Five researchers have been named winners of the 2016 Elsevier Foundation Awards for Early Career Women Scientists in the Developing World, in recognition of research that has strong potential health and economic benefits. The winning scholars from Indonesia, Nepal, Peru, Uganda and Yemen are being honored for their accomplishments in nutrition, psychiatry, biotechnology, women’s health, bioenvironmental sciences and epidemiology. They are also celebrated for mentoring young women scientists who are pursuing careers in agriculture, biology and medicine in their respective countries.
The Elsevier Foundation awards are given in partnership with the Organization for Women in Science for the Developing World (OWSD) and The World Academy of Sciences (TWAS) for the advancement of science in developing countries. The five winners will receive their awards on February 13th during a ceremony at the Gender & Minorities Networking Breakfast at the American Association for the Advancement of Science (AAAS) Annual Meeting in Washington D.C.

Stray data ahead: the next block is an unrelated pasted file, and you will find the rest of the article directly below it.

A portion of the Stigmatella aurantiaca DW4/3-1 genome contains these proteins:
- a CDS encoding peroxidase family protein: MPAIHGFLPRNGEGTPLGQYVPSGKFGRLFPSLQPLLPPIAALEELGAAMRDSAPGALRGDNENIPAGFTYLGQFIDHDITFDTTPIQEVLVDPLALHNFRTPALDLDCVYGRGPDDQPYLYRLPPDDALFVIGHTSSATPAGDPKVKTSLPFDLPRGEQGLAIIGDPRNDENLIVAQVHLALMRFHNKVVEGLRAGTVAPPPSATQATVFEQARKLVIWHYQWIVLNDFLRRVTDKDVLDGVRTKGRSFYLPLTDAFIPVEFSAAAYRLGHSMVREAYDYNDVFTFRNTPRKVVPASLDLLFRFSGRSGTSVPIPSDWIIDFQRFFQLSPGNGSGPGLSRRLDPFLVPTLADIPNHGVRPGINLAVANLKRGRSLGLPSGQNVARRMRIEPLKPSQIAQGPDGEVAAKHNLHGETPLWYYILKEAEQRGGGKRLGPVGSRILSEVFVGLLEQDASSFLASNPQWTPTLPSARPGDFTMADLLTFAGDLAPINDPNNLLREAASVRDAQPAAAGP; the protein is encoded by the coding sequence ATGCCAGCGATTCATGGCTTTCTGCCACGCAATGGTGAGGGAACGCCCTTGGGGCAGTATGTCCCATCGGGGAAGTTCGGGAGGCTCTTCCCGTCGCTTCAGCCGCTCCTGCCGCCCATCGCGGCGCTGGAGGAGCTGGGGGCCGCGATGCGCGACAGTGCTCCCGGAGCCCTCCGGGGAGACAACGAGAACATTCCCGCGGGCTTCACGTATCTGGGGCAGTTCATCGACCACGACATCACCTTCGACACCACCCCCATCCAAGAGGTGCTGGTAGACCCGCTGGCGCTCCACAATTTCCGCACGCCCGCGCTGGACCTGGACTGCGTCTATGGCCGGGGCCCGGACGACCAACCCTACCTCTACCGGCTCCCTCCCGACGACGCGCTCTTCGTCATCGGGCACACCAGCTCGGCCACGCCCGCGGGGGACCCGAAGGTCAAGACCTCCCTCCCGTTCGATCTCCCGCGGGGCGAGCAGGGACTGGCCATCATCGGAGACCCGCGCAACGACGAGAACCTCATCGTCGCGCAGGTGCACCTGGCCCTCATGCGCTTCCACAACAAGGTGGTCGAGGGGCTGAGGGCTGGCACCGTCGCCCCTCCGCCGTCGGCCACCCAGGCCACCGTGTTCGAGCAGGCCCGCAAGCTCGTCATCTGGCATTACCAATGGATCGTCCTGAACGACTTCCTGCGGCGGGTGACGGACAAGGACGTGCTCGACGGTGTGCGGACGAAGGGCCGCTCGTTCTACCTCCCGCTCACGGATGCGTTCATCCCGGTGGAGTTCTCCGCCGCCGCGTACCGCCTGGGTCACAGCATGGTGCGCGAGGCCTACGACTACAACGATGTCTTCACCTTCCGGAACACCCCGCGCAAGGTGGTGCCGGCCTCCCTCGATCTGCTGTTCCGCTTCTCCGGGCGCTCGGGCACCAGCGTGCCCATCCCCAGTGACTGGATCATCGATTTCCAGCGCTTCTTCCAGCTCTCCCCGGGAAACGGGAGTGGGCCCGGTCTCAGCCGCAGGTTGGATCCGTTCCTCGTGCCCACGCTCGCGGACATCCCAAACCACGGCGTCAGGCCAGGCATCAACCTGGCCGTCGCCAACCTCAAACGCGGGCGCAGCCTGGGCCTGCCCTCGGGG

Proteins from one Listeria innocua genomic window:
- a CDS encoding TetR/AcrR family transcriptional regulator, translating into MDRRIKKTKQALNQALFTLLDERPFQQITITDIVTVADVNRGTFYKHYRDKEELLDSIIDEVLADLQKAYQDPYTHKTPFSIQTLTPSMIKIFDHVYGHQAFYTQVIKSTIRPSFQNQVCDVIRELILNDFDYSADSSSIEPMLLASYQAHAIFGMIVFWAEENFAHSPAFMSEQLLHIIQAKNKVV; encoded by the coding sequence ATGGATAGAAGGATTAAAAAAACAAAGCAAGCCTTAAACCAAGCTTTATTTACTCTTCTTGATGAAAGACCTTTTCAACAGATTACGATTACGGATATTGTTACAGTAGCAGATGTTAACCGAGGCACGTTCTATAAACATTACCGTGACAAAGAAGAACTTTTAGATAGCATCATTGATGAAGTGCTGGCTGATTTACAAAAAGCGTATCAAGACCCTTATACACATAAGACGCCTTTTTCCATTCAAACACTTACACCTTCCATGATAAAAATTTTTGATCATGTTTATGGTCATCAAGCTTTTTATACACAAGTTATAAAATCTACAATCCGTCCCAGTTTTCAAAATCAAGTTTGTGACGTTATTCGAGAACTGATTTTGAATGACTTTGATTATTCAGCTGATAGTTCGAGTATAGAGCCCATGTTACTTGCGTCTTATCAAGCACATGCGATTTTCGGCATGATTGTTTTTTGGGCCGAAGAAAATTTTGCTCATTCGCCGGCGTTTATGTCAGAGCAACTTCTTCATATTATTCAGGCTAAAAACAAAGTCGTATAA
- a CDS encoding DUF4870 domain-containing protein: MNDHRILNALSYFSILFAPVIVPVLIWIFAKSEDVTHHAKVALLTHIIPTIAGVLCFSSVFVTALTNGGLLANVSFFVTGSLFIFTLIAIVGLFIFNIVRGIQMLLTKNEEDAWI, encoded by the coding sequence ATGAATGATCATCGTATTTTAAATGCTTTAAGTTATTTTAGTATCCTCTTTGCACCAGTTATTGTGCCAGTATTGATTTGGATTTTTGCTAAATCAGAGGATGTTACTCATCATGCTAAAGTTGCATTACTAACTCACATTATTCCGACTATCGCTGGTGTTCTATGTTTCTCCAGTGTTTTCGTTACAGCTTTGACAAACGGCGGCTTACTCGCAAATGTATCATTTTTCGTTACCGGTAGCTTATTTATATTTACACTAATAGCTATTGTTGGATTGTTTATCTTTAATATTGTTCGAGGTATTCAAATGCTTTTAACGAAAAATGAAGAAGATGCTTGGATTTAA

The Winners are:
1.Dr. Etheldreda Nakimuli Mpungu, Makerere University Kampala, Uganda (Sub-Saharan Africa Region)
Psychiatric epidemiology: For her work using psychotherapy as treatment of depression and alcoholism in Ugandans with HIV. Depression is a serious problem for HIV patients throughout Sub-Saharan Africa, making it more likely that those patients will stop taking their HIV-antiretroviral medications.
2. Dr. Sri Fatmawati, Kampus ITS Sukolilo, Indonesia (East and South-East Asia & the Pacific Region)
Bioenvironmental sciences: For her work analyzing the medical and pharmaceutical potential of plant and fungi extracts normally used in herbal medicine.
3.Dr. Sushila Maharjan, Research Institute for Bioscience and Biotechnology RIBB, Nepal (Central & South Asia Region)
Biochemistry and biotechnology: For her work using soil microbes to develop medically useful chemicals. Microbes create a great number of the materials used in medicine, including antibiotics.
4. Dr. Magaly Blas, Urb Ingenieria, Peru (Latin America and the Caribbean Region)
Epidemiology: For her work using information and communication technology to solve health problems, particularly sexually transmitted diseases in urban and rural Peru.
5..Dr. Ghanya Al?Naqeb, Faculty of Agriculture, Sana’a University, Yemen (Arab Region)
Nutritional Sciences: For her research using chemicals isolated from Yemeni herbal plants for disease prevention. For example, a major focus of her work has been black cumin seeds, which are commonly used as a spice in Yemen, other Middle Eastern countries and India. Her research on these seeds has focused on their effects in protecting the heart from cardiovascular diseases.